Sendmail is a mail transfer agent (MTA) that supports many kinds of mail transfer and delivery including the overwhelmingly popular SMTP.

A descendant of delivermail program written by Eric Allman, Sendmail is a well-known project of the free and open source software and Unix communities, and is distributed both as free software and proprietary software.

History and use

Allman had written the original ARPANET delivermail which was shipped in 1979 with 4.0 and 4.1 BSD. Sendmail, a derivative, was written in the early 1980s at UC Berkeley, and shipped with BSD 4.1c in 1983 (the first BSD version to include TCP/IP).

Sendmail remains the most popular MTA on the Internet. Its popularity is due in part to its position as the standard MTA under most variants of the Unix operating system. According to latest D. J. Bernstein SMTP survey , as of November 2001 approximately 42% of the publicly reachable mail servers on the Internet were running Sendmail. More recent surveys have suggested a decline, with 29.4% of mail servers in August 2007 detected as running Sendmail in a study performed by E-Soft, Inc. Sendmail is trailed by Microsoft Exchange Server, Exim, and Postfix, these four being the only mail servers with more than 10% of the installed base.

Sendmail can be difficult to configure. Whereas nearly all popular Unix based server software has human readable configuration files, Sendmail's configuration is not considered human readable. Instead, the Sendmail authors recommend that administrators learn and use macro language tools, particularly M4 to configure Sendmail. Sendmail is unique amongst Unix based MTAs in this requirement, and no MTA developed since Sendmail requires or recommends the use of macro languages for configuration.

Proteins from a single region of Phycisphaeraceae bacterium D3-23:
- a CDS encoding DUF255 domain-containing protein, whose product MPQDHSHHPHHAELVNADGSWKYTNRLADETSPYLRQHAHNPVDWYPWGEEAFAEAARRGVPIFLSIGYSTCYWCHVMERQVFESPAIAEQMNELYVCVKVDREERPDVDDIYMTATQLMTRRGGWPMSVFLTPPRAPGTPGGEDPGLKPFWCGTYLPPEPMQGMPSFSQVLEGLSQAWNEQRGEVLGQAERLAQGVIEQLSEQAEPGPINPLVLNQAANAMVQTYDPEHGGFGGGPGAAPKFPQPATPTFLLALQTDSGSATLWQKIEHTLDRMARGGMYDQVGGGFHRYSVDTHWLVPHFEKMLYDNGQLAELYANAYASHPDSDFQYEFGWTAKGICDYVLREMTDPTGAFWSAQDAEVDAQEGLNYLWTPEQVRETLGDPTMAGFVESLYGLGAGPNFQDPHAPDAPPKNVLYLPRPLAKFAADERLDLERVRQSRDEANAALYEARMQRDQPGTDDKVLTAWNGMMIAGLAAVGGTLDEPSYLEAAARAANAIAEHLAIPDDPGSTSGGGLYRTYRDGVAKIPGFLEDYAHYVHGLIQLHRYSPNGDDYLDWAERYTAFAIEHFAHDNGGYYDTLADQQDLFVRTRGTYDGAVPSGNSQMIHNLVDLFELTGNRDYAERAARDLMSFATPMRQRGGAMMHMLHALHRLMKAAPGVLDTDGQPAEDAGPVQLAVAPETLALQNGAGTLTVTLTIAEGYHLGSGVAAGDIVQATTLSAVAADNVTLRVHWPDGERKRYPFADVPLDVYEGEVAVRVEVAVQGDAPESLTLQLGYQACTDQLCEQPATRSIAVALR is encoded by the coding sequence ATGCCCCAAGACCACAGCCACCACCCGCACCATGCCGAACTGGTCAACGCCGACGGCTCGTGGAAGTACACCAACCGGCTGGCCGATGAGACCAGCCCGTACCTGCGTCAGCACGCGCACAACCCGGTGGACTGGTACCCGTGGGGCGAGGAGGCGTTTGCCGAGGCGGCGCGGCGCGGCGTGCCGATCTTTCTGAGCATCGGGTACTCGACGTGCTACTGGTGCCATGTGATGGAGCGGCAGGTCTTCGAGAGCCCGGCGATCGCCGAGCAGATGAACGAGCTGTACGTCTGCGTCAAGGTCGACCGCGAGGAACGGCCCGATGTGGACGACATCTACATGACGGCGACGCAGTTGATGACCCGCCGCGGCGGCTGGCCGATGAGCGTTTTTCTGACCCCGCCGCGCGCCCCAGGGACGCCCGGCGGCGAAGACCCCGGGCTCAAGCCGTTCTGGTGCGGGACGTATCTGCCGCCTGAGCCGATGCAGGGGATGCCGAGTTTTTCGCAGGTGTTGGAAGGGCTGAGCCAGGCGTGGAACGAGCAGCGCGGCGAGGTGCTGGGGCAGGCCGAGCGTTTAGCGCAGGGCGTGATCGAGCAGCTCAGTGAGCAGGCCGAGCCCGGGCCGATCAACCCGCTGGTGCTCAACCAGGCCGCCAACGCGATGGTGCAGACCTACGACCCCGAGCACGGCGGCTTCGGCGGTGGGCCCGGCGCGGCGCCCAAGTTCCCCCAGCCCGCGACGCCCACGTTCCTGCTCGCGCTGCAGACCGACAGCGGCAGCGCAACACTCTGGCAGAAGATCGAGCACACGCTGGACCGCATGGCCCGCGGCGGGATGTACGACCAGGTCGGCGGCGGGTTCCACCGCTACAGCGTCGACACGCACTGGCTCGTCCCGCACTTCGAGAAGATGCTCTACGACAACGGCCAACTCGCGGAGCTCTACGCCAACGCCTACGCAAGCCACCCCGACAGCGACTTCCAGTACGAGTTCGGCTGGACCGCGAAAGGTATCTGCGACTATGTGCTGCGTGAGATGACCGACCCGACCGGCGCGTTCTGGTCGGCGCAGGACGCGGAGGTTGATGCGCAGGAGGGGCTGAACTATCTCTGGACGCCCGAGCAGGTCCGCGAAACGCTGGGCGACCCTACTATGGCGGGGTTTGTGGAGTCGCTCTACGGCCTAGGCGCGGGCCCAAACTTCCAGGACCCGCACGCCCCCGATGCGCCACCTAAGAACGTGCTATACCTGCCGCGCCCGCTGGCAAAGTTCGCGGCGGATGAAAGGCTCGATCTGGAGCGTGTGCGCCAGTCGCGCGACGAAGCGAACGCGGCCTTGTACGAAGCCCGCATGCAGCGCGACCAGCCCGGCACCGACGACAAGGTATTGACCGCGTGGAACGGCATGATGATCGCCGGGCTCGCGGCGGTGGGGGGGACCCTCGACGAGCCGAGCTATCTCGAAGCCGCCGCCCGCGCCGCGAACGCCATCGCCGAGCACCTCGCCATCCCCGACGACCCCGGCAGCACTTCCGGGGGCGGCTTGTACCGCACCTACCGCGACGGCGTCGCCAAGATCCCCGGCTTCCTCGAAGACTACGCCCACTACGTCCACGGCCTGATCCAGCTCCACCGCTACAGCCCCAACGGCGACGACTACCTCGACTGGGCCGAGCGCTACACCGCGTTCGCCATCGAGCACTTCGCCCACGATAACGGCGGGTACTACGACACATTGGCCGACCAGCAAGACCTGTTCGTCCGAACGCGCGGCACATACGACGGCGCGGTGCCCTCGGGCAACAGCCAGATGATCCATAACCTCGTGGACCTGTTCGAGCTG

Sendmail supports a variety of mail transfer protocols, including SMTP, ESMTP, DECnet's mail11, HylaFax, QuickPage and UUCP. Additionally, Sendmail v8.12 as of September 2001 introduced support for milters - external mail filtering programs that can participate in each step of the SMTP conversation.


Sendmail originated in the early days of the modern Internet, an era when security was not a primary consideration in the development of network software. Early versions of Sendmail suffered from a number of security vulnerabilities that have been corrected over the years.

Sendmail itself incorporated a certain amount of privilege separation in order to avoid exposure to security issues. Current versions of Sendmail, like other modern MTAs, incorporate a number of security improvements and optional features that can be configured to improve security and help prevent abuse.

Sendmail X / MeTA1

The next generation of Sendmail was initially called Sendmail X (previously it was called Sendmail 9, but is not an evolution of the Sendmail version 8 code base). However, the development of Sendmail X was stopped in favor of a new project called MeTA1

The first release of Sendmail X (smX- was made available on October 30, 2005. The final release was smX-1.0.PreAlpha7.0., released on May 20, 2006 under the same license used by Sendmail 8.

Development on MeTA1 continues, with the released code at the pre-alpha stage as of June 2008.



The information is based on RELEASE_NOTES file from sendmail distribution.

History of vulnerabilities

Sendmail vulnerabilities in CERT advisories and alerts.

See also


External links

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